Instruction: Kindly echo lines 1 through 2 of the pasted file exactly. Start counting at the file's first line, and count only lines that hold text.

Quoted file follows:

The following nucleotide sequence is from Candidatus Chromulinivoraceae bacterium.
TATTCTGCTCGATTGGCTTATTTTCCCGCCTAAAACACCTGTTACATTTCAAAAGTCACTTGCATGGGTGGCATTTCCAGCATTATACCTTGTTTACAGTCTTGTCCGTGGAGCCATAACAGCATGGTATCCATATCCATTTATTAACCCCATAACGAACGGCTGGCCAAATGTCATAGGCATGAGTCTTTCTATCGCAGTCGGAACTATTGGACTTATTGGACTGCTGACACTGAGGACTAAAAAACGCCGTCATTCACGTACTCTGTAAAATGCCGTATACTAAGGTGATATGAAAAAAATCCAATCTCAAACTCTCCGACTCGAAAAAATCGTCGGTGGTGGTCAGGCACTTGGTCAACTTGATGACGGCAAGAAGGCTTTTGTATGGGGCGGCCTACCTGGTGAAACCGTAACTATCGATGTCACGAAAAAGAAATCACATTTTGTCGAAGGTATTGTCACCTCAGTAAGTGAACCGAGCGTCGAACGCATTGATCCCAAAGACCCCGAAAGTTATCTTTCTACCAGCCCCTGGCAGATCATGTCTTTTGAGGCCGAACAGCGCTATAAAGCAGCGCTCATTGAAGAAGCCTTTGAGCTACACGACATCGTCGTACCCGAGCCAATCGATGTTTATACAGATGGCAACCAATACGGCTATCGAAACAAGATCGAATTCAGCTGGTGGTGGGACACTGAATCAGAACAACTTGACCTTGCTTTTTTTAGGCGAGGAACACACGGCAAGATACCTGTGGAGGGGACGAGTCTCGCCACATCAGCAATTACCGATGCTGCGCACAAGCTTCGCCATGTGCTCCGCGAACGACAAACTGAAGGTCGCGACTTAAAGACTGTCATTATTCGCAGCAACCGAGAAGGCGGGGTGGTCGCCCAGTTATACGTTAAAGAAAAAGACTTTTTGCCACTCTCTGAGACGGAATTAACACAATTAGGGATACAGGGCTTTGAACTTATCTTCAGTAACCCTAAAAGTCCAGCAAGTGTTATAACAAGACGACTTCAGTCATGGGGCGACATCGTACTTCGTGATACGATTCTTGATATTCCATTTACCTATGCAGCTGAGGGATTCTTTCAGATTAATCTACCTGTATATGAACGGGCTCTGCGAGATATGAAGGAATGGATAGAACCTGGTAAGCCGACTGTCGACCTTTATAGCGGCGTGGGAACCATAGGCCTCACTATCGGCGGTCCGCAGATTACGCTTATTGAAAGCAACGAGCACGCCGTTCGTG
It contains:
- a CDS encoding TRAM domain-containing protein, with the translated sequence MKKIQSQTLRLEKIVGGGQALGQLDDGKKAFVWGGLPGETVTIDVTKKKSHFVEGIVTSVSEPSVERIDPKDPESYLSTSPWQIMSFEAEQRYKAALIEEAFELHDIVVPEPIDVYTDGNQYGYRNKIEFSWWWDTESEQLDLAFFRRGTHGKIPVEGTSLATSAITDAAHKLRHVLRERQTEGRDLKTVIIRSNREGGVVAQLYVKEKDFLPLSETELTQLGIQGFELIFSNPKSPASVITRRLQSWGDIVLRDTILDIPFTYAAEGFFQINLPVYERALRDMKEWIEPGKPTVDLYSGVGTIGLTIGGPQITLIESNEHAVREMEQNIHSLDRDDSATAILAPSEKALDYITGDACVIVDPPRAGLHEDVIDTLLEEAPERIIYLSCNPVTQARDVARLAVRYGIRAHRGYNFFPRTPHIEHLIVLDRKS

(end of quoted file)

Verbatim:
The following nucleotide sequence is from Candidatus Chromulinivoraceae bacterium.
TATTCTGCTCGATTGGCTTATTTTCCCGCCTAAAACACCTGTTACATTTCAAAAGTCACTTGCATGGGTGGCATTTCCAGCATTATACCTTGTTTACAGTCTTGTCCGTGGAGCCATAACAGCATGGTATCCATATCCATTTATTAACCCCATAACGAACGGCTGGCCAAATGTCATAGGCATGAGTCTTTCTATCGCAGTCGGAACTATTGGACTTATTGGACTGCTGACACTGAGGACTAAAAAACGCCGTCATTCACGTACTCTGTAAAATGCCGTATACTAAGGTGATATGAAAAAAATCCAATCTCAAACTCTCCGACTCGAAAAAATCGTCGGTGGTGGTCAGGCACTTGGTCAACTTGATGACGGCAAGAAGGCTTTTGTATGGGGCGGCCTACCTGGTGAAACCGTAACTATCGATGTCACGAAAAAGAAATCACATTTTGTCGAAGGTATTGTCACCTCAGTAAGTGAACCGAGCGTCGAACGCATTGATCCCAAAGACCCCGAAAGTTATCTTTCTACCAGCCCCTGGCAGATCATGTCTTTTGAGGCCGAACAGCGCTATAAAGCAGCGCTCATTGAAGAAGCCTTTGAGCTACACGACATCGTCGTACCCGAGCCAATCGATGTTTATACAGATGGCAACCAATACGGCTATCGAAACAAGATCGAATTCAGCTGGTGGTGGGACACTGAATCAGAACAACTTGACCTTGCTTTTTTTAGGCGAGGAACACACGGCAAGATACCTGTGGAGGGGACGAGTCTCGCCACATCAGCAATTACCGATGCTGCGCACAAGCTTCGCCATGTGCTCCGCGAACGACAAACTGAAGGTCGCGACTTAAAGACTGTCATTATTCGCAGCAACCGAGAAGGCGGGGTGGTCGCCCAGTTATACGTTAAAGAAAAAGACTTTTTGCCACTCTCTGAGACGGAATTAACACAATTAGGGATACAGGGCTTTGAACTTATCTTCAGTAACCCTAAAAGTCCAGCAAGTGTTATAACAAGACGACTTCAGTCATGGGGCGACATCGTACTTCGTGATACGATTCTTGATATTCCATTTACCTATGCAGCTGAGGGATTCTTTCAGATTAATCTACCTGTATATGAACGGGCTCTGCGAGATATGAAGGAATGGATAGAACCTGGTAAGCCGACTGTCGACCTTTATAGCGGCGTGGGAACCATAGGCCTCACTATCGGCGGTCCGCAGATTACGCTTATTGAAAGCAACGAGCACGCCGTTCGTG